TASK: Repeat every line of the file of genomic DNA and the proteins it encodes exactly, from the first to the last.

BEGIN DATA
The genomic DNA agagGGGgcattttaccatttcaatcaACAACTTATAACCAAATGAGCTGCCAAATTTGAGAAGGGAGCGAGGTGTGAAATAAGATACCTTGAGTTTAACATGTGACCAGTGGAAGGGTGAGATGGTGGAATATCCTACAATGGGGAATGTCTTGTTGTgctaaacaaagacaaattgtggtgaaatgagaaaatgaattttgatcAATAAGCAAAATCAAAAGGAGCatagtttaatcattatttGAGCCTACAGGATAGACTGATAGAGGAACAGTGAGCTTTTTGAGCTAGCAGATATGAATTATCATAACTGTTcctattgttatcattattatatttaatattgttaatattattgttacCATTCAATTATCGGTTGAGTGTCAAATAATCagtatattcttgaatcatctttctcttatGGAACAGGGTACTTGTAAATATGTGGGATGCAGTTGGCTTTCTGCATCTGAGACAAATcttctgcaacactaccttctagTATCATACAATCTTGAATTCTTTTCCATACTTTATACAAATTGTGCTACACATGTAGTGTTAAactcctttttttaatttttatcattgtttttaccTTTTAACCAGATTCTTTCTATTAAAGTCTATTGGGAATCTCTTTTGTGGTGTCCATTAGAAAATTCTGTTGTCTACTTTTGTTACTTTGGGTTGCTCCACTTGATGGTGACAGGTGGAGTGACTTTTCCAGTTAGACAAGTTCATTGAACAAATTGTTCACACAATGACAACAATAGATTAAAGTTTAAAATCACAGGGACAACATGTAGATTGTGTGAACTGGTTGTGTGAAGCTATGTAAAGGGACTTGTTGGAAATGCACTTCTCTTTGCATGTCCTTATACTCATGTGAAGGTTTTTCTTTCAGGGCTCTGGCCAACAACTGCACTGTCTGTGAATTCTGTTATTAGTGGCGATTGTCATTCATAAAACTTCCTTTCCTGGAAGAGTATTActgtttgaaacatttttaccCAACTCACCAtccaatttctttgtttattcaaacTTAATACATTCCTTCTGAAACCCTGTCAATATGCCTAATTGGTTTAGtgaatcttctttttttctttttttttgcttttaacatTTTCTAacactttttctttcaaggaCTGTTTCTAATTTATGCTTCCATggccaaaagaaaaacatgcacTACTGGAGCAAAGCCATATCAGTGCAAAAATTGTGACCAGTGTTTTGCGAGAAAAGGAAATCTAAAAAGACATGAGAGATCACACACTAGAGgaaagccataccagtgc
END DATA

The genomic DNA agagGGGgcattttaccatttcaatcaACAACTTATAACCAAATGAGCTGCCAAATTTGAGAAGGGAGCGAGGTGTGAAATAAGATACCTTGAGTTTAACATGTGACCAGTGGAAGGGTGAGATGGTGGAATATCCTACAATGGGGAATGTCTTGTTGTgctaaacaaagacaaattgtggtgaaatgagaaaatgaattttgatcAATAAGCAAAATCAAAAGGAGCatagtttaatcattatttGAGCCTACAGGATAGACTGATAGAGGAACAGTGAGCTTTTTGAGCTAGCAGATATGAATTATCATAACTGTTcctattgttatcattattatatttaatattgttaatattattgttacCATTCAATTATCGGTTGAGTGTCAAATAATCagtatattcttgaatcatctttctcttatGGAACAGGGTACTTGTAAATATGTGGGATGCAGTTGGCTTTCTGCATCTGAGACAAATcttctgcaacactaccttctagTATCATACAATCTTGAATTCTTTTCCATACTTTATACAAATTGTGCTACACATGTAGTGTTAAactcctttttttaatttttatcattgtttttaccTTTTAACCAGATTCTTTCTATTAAAGTCTATTGGGAATCTCTTTTGTGGTGTCCATTAGAAAATTCTGTTGTCTACTTTTGTTACTTTGGGTTGCTCCACTTGATGGTGACAGGTGGAGTGACTTTTCCAGTTAGACAAGTTCATTGAACAAATTGTTCACACAATGACAACAATAGATTAAAGTTTAAAATCACAGGGACAACATGTAGATTGTGTGAACTGGTTGTGTGAAGCTATGTAAAGGGACTTGTTGGAAATGCACTTCTCTTTGCATGTCCTTATACTCATGTGAAGGTTTTTCTTTCAGGGCTCTGGCCAACAACTGCACTGTCTGTGAATTCTGTTATTAGTGGCGATTGTCATTCATAAAACTTCCTTTCCTGGAAGAGTATTActgtttgaaacatttttaccCAACTCACCAtccaatttctttgtttattcaaacTTAATACATTCCTTCTGAAACCCTGTCAATATGCCTAATTGGTTTAGtgaatcttctttttttctttttttttgcttttaacatTTTCTAacactttttctttcaaggaCTGTTTCTAATTTATGCTTCCATggccaaaagaaaaacatgcacTACTGGAGCAAAGCCATATCAGTGCAAAAATTGTGACCAGTGTTTTGCGAGAAAAGGAAATCTAAAAAGACATGAGAGATCACACACTAGAGgaaagccataccagtgc